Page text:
Storefront Festival opens doors in Kingston

Kick and Push debuts festival that use empty storefronts to break through theatre barriers

Chloe Payne in the Storefront Festival’s production of Fake Nerd Girl.

This July, a series of productions took place along downtown Princess Street, using abandoned storefronts as their stages. 

The concept of storefront theatre began brewing in Toronto when struggling theatre troupes that couldn’t afford costly stages took theatre to abandoned buildings.

The Kick and Push Festival used this format from the fringe and put it at the forefront of the Kingston drama community.

Brett Christopher, artistic producer of Theatre Kingston and one of the organizers of the Storefront Festival, said the idea hit him in the middle of the night as he was brainstorming new ways to “bring innovation” to Kingston theatre. 

“Kick and Push is all about making theatre projects that are interesting and new, and bring a fresh perspective on how people experience the art”, Christopher said. “Nobody had spearheaded a fringe festival here, despite there being a lot of student work and emerging artists.”

The unique spaces offered an affordable outlet for aspiring playwrights and actors to debut, while also encouraging business flow to the recently reopened Princess Street. 

As audience members shivered  with anticipation in the dark of a Blockbuster at 226 Queen Street, the Storefront rendition of the classic Canadian play Danny, King of the Basement convincingly turned the space into the basement where homeless Danny Carter begins to build a home. 

Two hours later, Anybody Can Be Pussy Riot transformed it into a garage for an uproarious punk band.

“It’s interesting how it’s possible to adapt these spaces,” Christopher said, noting the deserted Indigo location on Princess Street had been a construction space when the festival began work on it. It became the most successful of the three venues, the third being the former XO Lounge. 

However, it wasn’t only the space that challenged the norm. The festival featured multiple productions that openly denounced traditional thought and discussed real experiences of oppression.

Fake Nerd Girl, written and starring Chloe Payne, is a proudly-nerdy, feminist one-woman comedy. It’s so approachable and well thought out that even angry nerd boys would be hard-pressed to find anything bad to say about it. 

Payne plays the character of Olive, a girl in love with nerd culture — in this case, comics, video games, and sci-fi — since she started watching Star Trek: The Next Generation in grade school. Olive goes through multiple encounters with men who harass her in online video games and question the authenticity of her love for comics.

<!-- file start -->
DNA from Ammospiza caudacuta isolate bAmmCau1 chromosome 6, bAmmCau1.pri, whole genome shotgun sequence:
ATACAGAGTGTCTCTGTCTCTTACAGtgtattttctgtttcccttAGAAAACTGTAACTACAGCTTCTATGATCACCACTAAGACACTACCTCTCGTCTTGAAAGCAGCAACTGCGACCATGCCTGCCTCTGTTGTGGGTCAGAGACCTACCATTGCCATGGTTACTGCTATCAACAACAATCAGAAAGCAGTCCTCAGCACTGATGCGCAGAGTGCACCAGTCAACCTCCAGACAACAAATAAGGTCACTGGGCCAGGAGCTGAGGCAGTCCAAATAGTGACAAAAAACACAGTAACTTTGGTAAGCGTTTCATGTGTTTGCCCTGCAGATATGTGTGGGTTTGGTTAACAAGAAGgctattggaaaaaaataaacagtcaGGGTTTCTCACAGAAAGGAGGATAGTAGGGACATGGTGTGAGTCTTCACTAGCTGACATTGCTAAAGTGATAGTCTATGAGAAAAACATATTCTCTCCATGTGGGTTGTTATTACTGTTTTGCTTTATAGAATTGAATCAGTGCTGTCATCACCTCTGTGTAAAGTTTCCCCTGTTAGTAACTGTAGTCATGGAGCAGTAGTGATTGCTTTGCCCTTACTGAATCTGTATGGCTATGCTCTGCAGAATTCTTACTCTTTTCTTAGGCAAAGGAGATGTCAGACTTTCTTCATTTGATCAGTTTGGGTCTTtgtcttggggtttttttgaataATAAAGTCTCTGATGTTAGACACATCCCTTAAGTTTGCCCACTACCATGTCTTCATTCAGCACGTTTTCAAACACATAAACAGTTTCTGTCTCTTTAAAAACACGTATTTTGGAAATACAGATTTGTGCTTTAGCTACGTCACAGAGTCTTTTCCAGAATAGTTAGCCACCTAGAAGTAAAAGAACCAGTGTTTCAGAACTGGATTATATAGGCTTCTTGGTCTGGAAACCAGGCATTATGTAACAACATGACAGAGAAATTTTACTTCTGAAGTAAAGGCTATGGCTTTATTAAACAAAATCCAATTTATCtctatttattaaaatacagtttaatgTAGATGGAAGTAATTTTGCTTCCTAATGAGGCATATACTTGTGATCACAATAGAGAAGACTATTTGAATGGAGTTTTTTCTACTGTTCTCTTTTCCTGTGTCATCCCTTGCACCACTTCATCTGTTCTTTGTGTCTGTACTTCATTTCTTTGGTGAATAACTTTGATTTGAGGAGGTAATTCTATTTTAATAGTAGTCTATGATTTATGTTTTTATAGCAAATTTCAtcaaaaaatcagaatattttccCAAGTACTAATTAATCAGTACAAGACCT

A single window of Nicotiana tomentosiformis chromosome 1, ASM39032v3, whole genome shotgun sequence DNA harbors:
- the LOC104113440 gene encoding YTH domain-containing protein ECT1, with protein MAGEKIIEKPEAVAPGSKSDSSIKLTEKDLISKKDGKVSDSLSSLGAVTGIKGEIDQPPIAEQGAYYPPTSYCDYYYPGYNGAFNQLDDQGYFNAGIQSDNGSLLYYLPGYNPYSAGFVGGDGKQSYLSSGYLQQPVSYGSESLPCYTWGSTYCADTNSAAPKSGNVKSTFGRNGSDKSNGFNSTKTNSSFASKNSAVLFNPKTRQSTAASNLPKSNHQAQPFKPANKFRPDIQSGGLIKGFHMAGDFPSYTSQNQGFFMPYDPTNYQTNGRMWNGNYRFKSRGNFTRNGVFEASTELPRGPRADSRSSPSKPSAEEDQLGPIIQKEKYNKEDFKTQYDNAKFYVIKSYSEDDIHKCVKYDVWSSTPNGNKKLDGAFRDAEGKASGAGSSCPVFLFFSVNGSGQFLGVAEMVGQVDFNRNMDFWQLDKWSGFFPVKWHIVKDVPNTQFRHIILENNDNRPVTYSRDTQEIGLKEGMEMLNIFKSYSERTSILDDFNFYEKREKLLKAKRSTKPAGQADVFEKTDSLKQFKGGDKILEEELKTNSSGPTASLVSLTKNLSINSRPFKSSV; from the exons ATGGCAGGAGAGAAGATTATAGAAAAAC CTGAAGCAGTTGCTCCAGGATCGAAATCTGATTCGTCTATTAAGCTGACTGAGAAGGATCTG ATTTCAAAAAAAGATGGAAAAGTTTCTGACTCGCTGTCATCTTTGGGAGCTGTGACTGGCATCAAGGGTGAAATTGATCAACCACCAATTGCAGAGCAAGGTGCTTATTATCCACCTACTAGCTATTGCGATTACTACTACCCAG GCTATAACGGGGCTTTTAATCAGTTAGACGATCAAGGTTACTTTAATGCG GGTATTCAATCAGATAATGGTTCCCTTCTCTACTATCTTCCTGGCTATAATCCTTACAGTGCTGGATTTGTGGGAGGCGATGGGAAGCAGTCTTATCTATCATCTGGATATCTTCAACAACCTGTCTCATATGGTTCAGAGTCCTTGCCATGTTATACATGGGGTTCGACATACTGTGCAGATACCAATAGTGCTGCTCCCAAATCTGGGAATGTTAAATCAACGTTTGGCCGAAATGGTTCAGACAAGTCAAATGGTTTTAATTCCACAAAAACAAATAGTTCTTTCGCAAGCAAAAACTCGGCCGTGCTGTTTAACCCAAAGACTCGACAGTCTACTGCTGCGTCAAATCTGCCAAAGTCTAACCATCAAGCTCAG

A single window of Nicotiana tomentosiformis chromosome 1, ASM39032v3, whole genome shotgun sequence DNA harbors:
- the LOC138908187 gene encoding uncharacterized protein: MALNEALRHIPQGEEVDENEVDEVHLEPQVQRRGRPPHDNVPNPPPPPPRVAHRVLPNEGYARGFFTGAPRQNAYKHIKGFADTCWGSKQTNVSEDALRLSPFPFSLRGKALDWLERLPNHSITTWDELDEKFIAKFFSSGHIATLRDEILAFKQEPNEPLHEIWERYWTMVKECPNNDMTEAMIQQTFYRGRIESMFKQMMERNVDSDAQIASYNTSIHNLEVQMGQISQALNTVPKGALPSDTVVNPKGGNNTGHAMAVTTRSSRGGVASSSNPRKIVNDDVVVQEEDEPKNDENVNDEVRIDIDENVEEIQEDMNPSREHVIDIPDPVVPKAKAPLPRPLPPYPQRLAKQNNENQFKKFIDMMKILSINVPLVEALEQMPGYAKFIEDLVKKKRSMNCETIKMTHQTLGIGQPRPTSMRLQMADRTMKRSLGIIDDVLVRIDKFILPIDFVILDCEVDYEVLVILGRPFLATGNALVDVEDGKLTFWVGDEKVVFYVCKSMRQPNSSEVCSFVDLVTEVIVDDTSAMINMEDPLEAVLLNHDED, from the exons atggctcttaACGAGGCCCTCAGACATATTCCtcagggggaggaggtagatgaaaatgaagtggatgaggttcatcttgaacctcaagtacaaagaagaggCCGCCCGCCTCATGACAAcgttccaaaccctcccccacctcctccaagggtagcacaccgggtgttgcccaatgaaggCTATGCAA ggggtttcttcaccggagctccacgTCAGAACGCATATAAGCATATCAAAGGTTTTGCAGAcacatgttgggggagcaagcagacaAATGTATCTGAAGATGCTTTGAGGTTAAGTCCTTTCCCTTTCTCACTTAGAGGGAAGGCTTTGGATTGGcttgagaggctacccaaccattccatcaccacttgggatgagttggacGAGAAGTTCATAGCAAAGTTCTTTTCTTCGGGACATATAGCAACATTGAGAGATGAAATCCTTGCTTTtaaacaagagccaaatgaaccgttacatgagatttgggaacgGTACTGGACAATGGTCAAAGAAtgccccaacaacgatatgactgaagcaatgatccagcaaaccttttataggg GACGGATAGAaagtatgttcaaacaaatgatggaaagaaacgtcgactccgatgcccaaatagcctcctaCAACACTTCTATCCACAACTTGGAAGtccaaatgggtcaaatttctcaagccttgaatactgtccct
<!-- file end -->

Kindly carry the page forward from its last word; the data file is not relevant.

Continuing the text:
The script is painfully real to the experiences of women in the subculture, and Payne’s acting and comedic timing is so good, the audience was alternating between laughing and crying from minute to minute. 

The best-selling of all the Storefront productions, Anybody Can Be Pussy Riot, makes a point of not making their audience cry, but getting them angry. In a simultaneously hilarious and beautiful performance that combines scripted characters and real-life interviews, Pussy Riot was more of an experience than a show.

Rebecca Benson and Tracey Guptill play two women from the Russian feminist punk rock protest group Pussy Riot, who were arrested and persecuted for their protest performances that demanded religious freedom, LGBTQ+ rights and labelled Russian President Vladimir Putin a dictator. The duo are fabulously funny and have a great chemistry on stage. Under their makeshift masks, they make the audience laugh, but also discuss serious themes with guests like journalist Meredith Dault and Aboriginal rights activist Georgina Riel.

In between breaks, the punk rock band PELT plays accompanying live music that bursts the eardrums and Kala Seraphin amazes with interpretive dance. At the heart of it all is a comically-wrapped refusal to accept the patriarchal status quo.

Anybody Can Be Pussy Riot was one of the festival's most popular productions. 

Benson and Guptill, as well as the hilarious Anna Sudac, a guest performer, target local examples of oppression — such as Kingston’s love of Sir John A. MacDonald. 

Throughout the show, they encourage people to examine the world with a critical eye — everyone has it in them to challenge authority.

The Storefront Festival certainly brought a refreshing addition to the mid-July calendar. With both humour and heart, shows like Fake Nerd Girl and Pussy Riot showed another side of Kingston.

Pussy Riot is a little on the risqué side,” Christopher said. “A friend of mine said, ‘I didn’t think Kingston was like that.’ But we are. We’re here.”

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